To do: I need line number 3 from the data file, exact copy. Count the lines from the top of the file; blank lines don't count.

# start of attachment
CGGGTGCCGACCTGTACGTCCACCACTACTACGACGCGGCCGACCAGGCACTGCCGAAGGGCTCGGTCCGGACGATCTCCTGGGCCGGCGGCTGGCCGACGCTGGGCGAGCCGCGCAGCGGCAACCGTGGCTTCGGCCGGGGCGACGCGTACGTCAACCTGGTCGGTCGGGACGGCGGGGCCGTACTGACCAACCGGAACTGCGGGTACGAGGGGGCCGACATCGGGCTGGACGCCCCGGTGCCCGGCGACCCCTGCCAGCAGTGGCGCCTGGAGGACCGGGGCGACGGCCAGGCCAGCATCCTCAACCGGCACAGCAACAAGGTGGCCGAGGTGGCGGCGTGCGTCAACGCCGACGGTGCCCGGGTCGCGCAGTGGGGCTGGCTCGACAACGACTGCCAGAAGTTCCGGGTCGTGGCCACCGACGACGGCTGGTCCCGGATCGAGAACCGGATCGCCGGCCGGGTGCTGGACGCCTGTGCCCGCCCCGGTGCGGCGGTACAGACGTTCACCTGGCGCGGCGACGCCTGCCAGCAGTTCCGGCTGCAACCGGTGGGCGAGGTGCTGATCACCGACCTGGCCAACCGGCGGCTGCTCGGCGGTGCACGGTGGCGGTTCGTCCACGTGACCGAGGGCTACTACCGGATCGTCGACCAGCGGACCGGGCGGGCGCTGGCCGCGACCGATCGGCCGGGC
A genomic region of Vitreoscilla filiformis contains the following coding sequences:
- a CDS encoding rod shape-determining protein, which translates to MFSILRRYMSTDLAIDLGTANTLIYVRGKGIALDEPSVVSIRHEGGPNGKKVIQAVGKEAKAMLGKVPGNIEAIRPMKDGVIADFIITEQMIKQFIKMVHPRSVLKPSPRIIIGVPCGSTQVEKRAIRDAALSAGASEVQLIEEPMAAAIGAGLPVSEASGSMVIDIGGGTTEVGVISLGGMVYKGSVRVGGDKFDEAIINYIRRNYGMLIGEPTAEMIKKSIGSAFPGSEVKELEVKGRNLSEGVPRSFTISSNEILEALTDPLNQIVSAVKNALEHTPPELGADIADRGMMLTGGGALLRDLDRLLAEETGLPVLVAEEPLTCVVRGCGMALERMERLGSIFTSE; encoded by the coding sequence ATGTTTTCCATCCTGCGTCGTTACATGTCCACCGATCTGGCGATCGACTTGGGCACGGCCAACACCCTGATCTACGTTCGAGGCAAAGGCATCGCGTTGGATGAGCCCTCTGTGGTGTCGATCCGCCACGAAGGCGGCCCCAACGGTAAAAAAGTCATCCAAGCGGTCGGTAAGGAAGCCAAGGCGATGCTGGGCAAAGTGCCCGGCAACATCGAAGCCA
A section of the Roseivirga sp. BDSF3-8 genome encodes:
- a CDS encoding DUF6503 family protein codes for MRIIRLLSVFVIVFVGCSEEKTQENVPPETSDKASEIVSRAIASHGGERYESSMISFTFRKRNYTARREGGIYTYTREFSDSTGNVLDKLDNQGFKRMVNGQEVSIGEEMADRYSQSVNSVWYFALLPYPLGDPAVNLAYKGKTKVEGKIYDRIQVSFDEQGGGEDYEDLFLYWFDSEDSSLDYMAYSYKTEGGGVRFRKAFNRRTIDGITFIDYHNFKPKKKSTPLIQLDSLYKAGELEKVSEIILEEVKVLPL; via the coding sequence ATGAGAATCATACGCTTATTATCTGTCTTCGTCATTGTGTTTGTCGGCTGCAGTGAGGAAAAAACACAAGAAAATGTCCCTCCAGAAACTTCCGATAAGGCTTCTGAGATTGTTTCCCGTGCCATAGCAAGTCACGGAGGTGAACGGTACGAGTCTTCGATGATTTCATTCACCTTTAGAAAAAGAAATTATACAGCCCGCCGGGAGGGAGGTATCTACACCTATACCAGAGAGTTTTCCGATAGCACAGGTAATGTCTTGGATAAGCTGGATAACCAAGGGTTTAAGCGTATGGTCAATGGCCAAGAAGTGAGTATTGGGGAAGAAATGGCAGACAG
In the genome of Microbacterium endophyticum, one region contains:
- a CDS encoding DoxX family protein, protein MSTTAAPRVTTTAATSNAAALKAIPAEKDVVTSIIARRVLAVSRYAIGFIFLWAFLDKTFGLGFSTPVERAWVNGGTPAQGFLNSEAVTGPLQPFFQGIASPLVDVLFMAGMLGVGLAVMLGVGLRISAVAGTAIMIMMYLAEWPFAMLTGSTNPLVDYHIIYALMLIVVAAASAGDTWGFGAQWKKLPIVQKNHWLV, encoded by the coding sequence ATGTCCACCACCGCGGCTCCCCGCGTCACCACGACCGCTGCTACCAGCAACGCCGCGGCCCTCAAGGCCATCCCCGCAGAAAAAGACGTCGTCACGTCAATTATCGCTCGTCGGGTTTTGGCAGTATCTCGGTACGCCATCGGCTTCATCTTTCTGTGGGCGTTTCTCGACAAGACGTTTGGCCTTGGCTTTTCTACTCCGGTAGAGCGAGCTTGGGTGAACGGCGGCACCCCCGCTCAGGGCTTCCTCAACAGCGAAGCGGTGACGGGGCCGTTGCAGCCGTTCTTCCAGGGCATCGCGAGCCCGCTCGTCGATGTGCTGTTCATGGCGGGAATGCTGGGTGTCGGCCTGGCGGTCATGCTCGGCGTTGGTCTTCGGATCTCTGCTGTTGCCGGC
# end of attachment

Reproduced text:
- a CDS encoding rod shape-determining protein, which translates to MFSILRRYMSTDLAIDLGTANTLIYVRGKGIALDEPSVVSIRHEGGPNGKKVIQAVGKEAKAMLGKVPGNIEAIRPMKDGVIADFIITEQMIKQFIKMVHPRSVLKPSPRIIIGVPCGSTQVEKRAIRDAALSAGASEVQLIEEPMAAAIGAGLPVSEASGSMVIDIGGGTTEVGVISLGGMVYKGSVRVGGDKFDEAIINYIRRNYGMLIGEPTAEMIKKSIGSAFPGSEVKELEVKGRNLSEGVPRSFTISSNEILEALTDPLNQIVSAVKNALEHTPPELGADIADRGMMLTGGGALLRDLDRLLAEETGLPVLVAEEPLTCVVRGCGMALERMERLGSIFTSE; encoded by the coding sequence ATGTTTTCCATCCTGCGTCGTTACATGTCCACCGATCTGGCGATCGACTTGGGCACGGCCAACACCCTGATCTACGTTCGAGGCAAAGGCATCGCGTTGGATGAGCCCTCTGTGGTGTCGATCCGCCACGAAGGCGGCCCCAACGGTAAAAAAGTCATCCAAGCGGTCGGTAAGGAAGCCAAGGCGATGCTGGGCAAAGTGCCCGGCAACATCGAAGCCA